I just feel like having driving and everything else automated is like losing my rights. I also feel like we lose a part of being human. Many people including me likes driving and enjoy it. With autonomous vehicles, there will be a manual mode for drivers to assume control. But I know they will stop making vehicles for the drivers and therefore less engaging. Most vehicles will end up being more towards a camry in driving dynamics.

It's like old cars of the past vs now. Sure the cars now are better but nothing beats the raw connection between man and machine of the older cars. Technology improved our society vastly and is here to stay. I just hope that they will still retain some of that essence of life of having less tech.

RE: The future
By euclidean on 5/31/2013 10:24:50 AM , Rating: 2
What about people who take buses and trains for their transportation and don't own a car? Other than being 'in public', I would say the experience could be very similar.

I think those who do want to keep that connection, will always be able to. When I think of a world of autonomous cars, I tend to think of it more like the movie iRobot (I'm not saying the movie was great or bad, just using it as an example) - the cars drove themselves, you could do a manual override, and if all else fails you still have your Bike, Muscle car, or whatever in a garage you can drive when you need to 'feel' that connection.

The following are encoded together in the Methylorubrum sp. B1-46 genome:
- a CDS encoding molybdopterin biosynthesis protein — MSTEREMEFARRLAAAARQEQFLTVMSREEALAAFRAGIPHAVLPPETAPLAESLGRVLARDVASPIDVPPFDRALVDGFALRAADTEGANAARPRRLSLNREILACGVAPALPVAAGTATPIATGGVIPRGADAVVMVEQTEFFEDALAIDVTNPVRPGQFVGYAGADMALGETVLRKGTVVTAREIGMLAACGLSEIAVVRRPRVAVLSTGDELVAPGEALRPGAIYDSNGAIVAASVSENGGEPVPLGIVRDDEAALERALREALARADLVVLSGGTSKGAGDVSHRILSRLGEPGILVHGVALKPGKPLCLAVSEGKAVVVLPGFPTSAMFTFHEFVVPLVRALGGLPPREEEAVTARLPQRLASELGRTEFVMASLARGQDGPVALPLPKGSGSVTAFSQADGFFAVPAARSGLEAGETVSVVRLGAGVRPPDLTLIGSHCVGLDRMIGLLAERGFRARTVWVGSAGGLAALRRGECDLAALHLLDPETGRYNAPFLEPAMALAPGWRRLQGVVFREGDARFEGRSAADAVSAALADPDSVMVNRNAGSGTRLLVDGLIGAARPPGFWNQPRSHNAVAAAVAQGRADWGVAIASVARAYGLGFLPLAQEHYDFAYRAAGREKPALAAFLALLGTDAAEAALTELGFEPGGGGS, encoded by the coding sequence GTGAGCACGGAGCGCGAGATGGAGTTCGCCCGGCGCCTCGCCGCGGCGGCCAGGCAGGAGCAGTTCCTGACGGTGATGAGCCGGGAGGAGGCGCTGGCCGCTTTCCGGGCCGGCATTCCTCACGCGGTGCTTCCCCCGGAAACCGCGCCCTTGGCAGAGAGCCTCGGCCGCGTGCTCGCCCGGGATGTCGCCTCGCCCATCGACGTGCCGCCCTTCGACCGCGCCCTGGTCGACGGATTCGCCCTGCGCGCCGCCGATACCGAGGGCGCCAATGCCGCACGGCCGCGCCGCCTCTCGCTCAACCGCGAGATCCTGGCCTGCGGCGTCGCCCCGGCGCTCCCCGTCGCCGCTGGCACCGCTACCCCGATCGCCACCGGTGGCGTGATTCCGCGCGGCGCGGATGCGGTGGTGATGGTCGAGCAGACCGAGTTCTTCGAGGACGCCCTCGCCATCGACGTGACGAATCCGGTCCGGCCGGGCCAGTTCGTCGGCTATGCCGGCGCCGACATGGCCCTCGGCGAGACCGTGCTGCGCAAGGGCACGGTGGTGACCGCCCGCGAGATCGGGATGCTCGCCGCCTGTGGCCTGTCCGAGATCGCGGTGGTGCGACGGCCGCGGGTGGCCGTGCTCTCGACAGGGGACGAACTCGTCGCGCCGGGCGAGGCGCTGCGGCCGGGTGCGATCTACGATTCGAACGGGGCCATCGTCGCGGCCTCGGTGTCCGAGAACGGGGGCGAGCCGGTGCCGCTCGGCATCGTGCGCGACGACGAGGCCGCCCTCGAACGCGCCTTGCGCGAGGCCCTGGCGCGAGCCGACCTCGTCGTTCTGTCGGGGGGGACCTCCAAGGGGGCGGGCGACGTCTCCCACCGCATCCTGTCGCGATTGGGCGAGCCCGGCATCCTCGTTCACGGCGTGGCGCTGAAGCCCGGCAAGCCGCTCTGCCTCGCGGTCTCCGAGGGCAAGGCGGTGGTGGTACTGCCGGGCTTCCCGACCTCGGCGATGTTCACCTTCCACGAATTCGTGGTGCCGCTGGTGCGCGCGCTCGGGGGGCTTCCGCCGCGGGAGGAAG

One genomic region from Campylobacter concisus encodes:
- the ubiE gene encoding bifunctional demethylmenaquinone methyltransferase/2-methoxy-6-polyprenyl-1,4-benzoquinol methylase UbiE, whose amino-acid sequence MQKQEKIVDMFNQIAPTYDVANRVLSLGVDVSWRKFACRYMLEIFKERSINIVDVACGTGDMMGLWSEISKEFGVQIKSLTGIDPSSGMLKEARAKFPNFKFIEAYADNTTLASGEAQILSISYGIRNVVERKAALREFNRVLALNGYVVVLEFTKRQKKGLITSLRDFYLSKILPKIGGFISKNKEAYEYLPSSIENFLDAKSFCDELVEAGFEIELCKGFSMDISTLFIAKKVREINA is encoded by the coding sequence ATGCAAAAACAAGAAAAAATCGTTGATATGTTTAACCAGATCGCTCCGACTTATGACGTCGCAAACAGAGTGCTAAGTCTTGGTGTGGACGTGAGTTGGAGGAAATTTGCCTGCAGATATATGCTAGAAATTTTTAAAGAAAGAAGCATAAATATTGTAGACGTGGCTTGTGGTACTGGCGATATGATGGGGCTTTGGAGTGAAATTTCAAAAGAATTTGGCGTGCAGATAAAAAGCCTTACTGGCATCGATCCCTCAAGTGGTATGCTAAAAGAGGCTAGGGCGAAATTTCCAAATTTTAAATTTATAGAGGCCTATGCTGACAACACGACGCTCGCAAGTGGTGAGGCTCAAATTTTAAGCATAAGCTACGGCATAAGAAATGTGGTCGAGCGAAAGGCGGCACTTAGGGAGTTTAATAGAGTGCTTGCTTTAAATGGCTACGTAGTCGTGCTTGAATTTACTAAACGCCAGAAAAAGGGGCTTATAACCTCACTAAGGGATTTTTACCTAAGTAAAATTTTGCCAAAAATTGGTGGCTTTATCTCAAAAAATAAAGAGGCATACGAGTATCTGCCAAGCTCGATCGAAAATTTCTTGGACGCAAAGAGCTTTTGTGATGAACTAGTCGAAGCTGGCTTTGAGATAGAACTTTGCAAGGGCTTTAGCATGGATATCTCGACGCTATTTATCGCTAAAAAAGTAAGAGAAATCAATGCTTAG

Hehe...ridiculous to even think that something like that could be possible in my lifetime...

RE: The future
By Mint on 5/31/2013 11:42:48 AM , Rating: 2
It's basically like being chauffeured everywhere. I don't think that's so bad :)

RE: The future
By Spuke on 5/31/2013 12:06:46 PM , Rating: 2